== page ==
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Toby Keith’s Country Music and Food Outlets Using Midas PRO2 Consoles

The MIDAS PRO2 at FOH in the Rosemont, IL location of Toby Keith’s I Love This Bar & Grill.ROSEMONT, IL — LiveSpace, a design/build firm based in Michigan, has specified Midas PRO2 consoles for use in several of Toby Keith-branded outlets serving up food, drink and live music. The outlets are called Toby Keith’s I Love This Bar & Grill, after the singer’s 2003 hit, “I Love This Bar.”

More details from Midas (www.midasconsoles.com):

With a string of hit songs, a fanatical following and a love for great food and drink, it was only natural that country superstar Toby Keith would launch a chain of performance venues. Along with country music, the venues serve up American food and drink.

“The first PRO2 we installed was in the Dallas location,” says LiveSpace president Josh Maichele. “It was the third PRO2 shipped in the U.S. The price point of the console, for the amount of versatility, usability and sound quality we get out of it, has been a big home run for us.”

With the success of the chain’s early locations, LiveSpace was brought on board to create a cohesive, professional presentation as Toby Keith’s I Love This Bar & Grill entered its current phase of rapid expansion. “We’re a relationship-based company; we work hard to understand the needs of our clients so that we can tailor a solution specifically for them,” notes Maichele. “The important factors for the Toby Keith’s chain revolved around great sound, rider friendliness, versatility and ease of operation. Believe me, we looked at everything on the market, but when the PRO2 was announced, the only real question was delivery date. For how it sounds and what it can do, at that price point, it’s not even close.”

The various Toby Keith’s I Love This Bar & Grill locations range in capacity from 800 seats up to 3,000 at major locations like Dallas, TX and Rosemont, IL. Live performances range from local favorites to national touring acts like Ronnie Dunn, Montgomery Gentry and Gretchen Wilson.

With new locations opening in over a dozen cities in the coming year, another critical factor for LiveSpace is training the house engineer at each location prior to opening. “Each location has a house engineer on staff, which is really important when working with visiting engineers who aren’t familiar with the console,” says Maichele. “We’ve developed a workflow for them that makes things pretty user-friendly, with all the routing they should need, plus clearly labeled channel names and a color coded system so that any engineer can easily understand what he’s running and quickly adjust things like gain and EQ.”

Maichele explains, “The biggest problem in working with an unfamiliar console, especially a digital desk, is a fear of getting lost, especially when something starts to ring or feed back. What we’re really teaching is muscle memory, so they have the confidence of knowing they’re only one or two moves away from getting where they need to go. That’s why the POPulation Groups are easily my favorite part of the console. If I’ve built my POP Groups correctly, I can hit those and with one trigger and instantly know where I am.”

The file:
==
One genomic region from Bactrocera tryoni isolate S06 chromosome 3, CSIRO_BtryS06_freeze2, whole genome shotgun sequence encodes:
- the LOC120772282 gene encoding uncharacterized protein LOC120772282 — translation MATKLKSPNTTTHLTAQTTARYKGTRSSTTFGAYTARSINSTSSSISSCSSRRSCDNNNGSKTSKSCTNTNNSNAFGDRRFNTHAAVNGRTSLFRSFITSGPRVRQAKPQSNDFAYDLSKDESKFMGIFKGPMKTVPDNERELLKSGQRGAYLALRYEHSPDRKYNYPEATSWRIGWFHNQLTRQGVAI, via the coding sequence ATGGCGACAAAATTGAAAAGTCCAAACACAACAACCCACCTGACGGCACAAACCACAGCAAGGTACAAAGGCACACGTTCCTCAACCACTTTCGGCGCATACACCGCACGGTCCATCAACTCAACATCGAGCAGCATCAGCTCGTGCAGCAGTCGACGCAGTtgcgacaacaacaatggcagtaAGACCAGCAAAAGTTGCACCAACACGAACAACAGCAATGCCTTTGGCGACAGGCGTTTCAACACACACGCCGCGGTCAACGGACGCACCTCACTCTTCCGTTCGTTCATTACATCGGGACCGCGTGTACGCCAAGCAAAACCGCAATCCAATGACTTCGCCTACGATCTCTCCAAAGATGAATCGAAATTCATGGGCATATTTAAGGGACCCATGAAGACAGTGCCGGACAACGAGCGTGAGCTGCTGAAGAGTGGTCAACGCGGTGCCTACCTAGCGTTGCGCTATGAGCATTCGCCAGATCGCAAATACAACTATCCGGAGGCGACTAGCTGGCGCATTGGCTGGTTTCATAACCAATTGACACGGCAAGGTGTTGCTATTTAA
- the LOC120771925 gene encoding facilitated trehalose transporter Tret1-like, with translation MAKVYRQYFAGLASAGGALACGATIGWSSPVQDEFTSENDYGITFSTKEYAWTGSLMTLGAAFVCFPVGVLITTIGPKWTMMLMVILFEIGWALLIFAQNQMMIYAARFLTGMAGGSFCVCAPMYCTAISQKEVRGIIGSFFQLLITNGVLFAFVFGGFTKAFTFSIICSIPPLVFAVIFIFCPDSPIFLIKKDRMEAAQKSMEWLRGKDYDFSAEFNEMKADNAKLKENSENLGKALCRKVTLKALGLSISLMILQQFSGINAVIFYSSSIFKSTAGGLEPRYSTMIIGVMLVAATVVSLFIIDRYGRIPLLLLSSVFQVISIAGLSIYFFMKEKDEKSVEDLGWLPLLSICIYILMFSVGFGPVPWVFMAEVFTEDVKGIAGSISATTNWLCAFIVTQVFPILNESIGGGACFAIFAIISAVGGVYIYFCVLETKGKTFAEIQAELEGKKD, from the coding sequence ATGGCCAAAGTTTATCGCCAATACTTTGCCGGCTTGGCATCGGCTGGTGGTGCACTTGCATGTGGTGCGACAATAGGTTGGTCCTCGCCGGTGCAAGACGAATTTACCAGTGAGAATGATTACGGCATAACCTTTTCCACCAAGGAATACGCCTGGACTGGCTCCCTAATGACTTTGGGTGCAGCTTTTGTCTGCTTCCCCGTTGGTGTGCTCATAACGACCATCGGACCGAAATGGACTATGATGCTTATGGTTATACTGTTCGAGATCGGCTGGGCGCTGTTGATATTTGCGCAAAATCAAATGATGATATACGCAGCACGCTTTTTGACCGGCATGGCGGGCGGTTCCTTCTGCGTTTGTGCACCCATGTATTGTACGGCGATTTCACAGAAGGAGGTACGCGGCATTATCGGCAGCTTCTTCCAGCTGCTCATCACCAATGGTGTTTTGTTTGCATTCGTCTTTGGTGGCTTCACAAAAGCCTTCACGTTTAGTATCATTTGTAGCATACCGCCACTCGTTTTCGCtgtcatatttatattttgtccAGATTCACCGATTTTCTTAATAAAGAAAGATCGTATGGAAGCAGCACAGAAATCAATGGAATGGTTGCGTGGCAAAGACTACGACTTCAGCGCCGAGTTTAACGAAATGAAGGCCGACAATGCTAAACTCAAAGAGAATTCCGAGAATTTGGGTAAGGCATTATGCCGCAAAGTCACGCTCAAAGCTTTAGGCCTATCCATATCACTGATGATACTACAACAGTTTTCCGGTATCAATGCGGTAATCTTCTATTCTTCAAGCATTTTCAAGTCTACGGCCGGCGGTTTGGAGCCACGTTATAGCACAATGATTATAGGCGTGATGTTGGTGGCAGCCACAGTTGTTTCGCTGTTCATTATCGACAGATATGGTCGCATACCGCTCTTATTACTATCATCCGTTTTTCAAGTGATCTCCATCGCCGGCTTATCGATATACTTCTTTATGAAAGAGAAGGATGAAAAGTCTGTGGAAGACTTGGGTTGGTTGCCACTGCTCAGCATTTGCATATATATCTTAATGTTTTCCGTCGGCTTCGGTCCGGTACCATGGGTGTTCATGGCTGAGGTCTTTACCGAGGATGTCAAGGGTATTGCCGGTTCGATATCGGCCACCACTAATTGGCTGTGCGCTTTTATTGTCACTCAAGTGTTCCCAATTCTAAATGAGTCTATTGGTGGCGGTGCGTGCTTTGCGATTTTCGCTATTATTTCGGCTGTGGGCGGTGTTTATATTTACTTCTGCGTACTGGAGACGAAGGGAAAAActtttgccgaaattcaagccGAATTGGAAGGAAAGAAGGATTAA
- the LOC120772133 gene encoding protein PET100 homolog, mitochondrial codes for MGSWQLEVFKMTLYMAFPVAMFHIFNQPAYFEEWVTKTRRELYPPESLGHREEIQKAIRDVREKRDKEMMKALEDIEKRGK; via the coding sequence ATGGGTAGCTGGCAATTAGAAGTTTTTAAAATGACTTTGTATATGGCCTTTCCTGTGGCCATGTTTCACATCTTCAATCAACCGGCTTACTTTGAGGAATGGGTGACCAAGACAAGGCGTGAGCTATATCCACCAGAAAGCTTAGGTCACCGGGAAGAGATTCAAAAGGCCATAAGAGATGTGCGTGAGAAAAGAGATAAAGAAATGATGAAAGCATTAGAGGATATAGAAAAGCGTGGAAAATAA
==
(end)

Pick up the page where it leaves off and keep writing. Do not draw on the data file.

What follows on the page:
To help develop confidence and understanding, LiveSpace trains the house engineer by walking them through the console set up step by step. “As we do that, we save those points as scenes so they can see the progression of how we build a show. Those scenes act as a great tool for success. The house engineer can go back through the scenes to see how we did things, and in what order. Another important aspect of training we provide is that we explain the patching, which is very powerful in the MIDAS system. One thing we love is the ability to hover over an input and see the signal coming in and where it’s routed to from there. That’s very instructive, and a great aspect of the user interface design.”

The last thing that happens before the LiveSpace team turns over the controls is a technical training night, complete with a live band. Maichele says, “We take them from sound check right through the show, reiterating the workflow and why it’s that way. We start with a minimum of effects and dynamics, basically to drive home how good this console can sound. Then we build from there. It’s been a very successful approach for us.”

For LiveSpace, the MIDAS PRO2 has proven to be the ideal fit for Toby Keith’s I love This Bar & Grill. “Trying to ensure great sound quality while avoiding technical issues across a national chain is a challenge,” concludes Maichele. “Our whole approach to A/V systems is to simplify life for everyone who engages with our work, and the PRO2 definitely fits that profile of sophisticated technology that’s easy to teach and easy to use. It’s everything we wanted in a console, from the rider friendliness right down to the price point. The PRO2 has definitely become the standard in consoles that we rely on for Toby Keith’s I Love This Bar & Grill.”


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